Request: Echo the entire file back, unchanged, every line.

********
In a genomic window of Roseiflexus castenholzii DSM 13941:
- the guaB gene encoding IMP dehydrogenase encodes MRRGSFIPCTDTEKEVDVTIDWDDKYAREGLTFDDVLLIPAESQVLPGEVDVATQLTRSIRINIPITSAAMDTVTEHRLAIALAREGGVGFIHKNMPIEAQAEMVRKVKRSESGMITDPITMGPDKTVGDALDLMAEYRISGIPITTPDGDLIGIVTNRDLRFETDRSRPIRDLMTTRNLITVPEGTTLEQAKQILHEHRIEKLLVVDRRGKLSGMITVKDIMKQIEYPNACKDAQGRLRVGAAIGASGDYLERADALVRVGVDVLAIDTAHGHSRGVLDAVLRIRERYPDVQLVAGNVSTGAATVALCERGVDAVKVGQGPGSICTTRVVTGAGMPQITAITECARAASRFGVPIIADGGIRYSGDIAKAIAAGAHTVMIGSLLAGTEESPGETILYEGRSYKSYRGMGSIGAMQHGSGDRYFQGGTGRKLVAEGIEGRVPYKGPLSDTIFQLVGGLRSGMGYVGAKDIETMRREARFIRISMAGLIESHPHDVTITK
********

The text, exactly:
In a genomic window of Roseiflexus castenholzii DSM 13941:
- the guaB gene encoding IMP dehydrogenase encodes MRRGSFIPCTDTEKEVDVTIDWDDKYAREGLTFDDVLLIPAESQVLPGEVDVATQLTRSIRINIPITSAAMDTVTEHRLAIALAREGGVGFIHKNMPIEAQAEMVRKVKRSESGMITDPITMGPDKTVGDALDLMAEYRISGIPITTPDGDLIGIVTNRDLRFETDRSRPIRDLMTTRNLITVPEGTTLEQAKQILHEHRIEKLLVVDRRGKLSGMITVKDIMKQIEYPNACKDAQGRLRVGAAIGASGDYLERADALVRVGVDVLAIDTAHGHSRGVLDAVLRIRERYPDVQLVAGNVSTGAATVALCERGVDAVKVGQGPGSICTTRVVTGAGMPQITAITECARAASRFGVPIIADGGIRYSGDIAKAIAAGAHTVMIGSLLAGTEESPGETILYEGRSYKSYRGMGSIGAMQHGSGDRYFQGGTGRKLVAEGIEGRVPYKGPLSDTIFQLVGGLRSGMGYVGAKDIETMRREARFIRISMAGLIESHPHDVTITK